Items labeled with type or state

Users of accessibility services, such as screen readers, rely on text labels to interact with user interfaces.

Screen readers announce the text label along with information about the type or state of the element. As a result, it isn't necessary for app developers to include information about type or state within the labels. For example:

  • When TalkBack announces a clickable Button element, it appends the word "button" to the text label provided by the developer. If the developer includes "button" in the text label (such as "Save button"), TalkBack might speak the word "button" twice ("Save button button").
  • If an interface has a CheckBox element, the screen reader determines whether the element is checked and announces "checked" or "not checked" along with the text label provided by the developer. If the developer includes "checked" or "not checked" in the text label, the user might hear this information twice.

Assistive technologies often define their own set of gestures or interaction behaviors that are tailored to their users' needs. App-provided accessibility labels depend on the assistive technology used and should not provide specific interaction instructions, which might be incorrect. For example:

  • TalkBack includes its own interaction instructions, “Double tap to select,” to describe clickable UI elements. If these instructions are included within the app-provided accessibility labels, TalkBack might speak these interaction instructions twice. If provided by the app, those same instructions wouldn’t be appropriate for a Switch Access user.


Standard elements

When providing text labels for standard user interface elements provided by the Android SDK, Android Support Library, or Android Design Support Library, use a brief localized string that describes what the element does or represents.

A well-implemented user interface doesn't add element type or state descriptions to values of android:contentDescription, android:text, or android:hint attributes.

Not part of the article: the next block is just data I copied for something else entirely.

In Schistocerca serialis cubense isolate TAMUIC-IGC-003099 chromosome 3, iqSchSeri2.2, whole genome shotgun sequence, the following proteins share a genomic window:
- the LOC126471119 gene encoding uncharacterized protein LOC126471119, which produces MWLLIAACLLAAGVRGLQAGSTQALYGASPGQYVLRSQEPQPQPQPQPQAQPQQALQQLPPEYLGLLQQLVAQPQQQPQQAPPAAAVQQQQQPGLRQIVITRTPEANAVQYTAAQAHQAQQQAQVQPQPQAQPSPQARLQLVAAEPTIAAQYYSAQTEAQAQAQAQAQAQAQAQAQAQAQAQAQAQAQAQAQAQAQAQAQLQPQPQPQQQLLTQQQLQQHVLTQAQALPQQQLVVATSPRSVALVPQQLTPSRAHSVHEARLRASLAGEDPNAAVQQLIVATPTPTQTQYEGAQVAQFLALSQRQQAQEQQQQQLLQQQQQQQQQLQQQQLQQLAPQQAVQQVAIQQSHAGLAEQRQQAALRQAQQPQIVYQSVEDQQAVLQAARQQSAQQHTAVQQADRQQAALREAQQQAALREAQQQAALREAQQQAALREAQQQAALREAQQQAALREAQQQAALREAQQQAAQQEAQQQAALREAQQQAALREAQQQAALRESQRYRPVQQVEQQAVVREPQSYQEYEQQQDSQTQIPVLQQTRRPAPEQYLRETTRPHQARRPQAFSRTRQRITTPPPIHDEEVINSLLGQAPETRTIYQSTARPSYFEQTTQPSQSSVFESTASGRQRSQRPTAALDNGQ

Custom views

When creating user interface elements with custom views, extend the most relevant View subclass as is relevant to your use case. This allows a custom view's implementation to inherit as much platform-standard accessibility interaction behavior as possible, and in many cases proper representation of the view's type and state are managed on your app's behalf.

An app may modify how a custom view appears to accessibility services, including how it represents its type or state, by using AccessibilityDelegate or View#onInitializeAccessibilityNodeInfo. Using this approach requires the view to directly manage its own AccessibilityNodeInfo representation.

For custom views with complex information hierarchies or those capable of performing multiple actions, ExploreByTouchHelper can make it simple to represent virtual view hierarchies to Android’s accessibility services.


See the Material Design accessibility guidelines for more guidance on writing effective labels for accessibility purposes.


To manually identify user interface elements that are labeled with their type or state:

  1. Turn on TalkBack.
  2. Open the app.
  3. Move accessibility focus to the item to be evaluated.
  4. Listen to TalkBack’s spoken description of the focused item. Check if the item's type or state is included in this description more than once.

Android's automated testing tools can detect some instances of user interface elements labeled with their type, state, or interaction instructions. Consider using Accessibility Scanner for Android for manual testing of your app on-device. For automated tests, turn on accessibility checking in Espresso and Robolectric.

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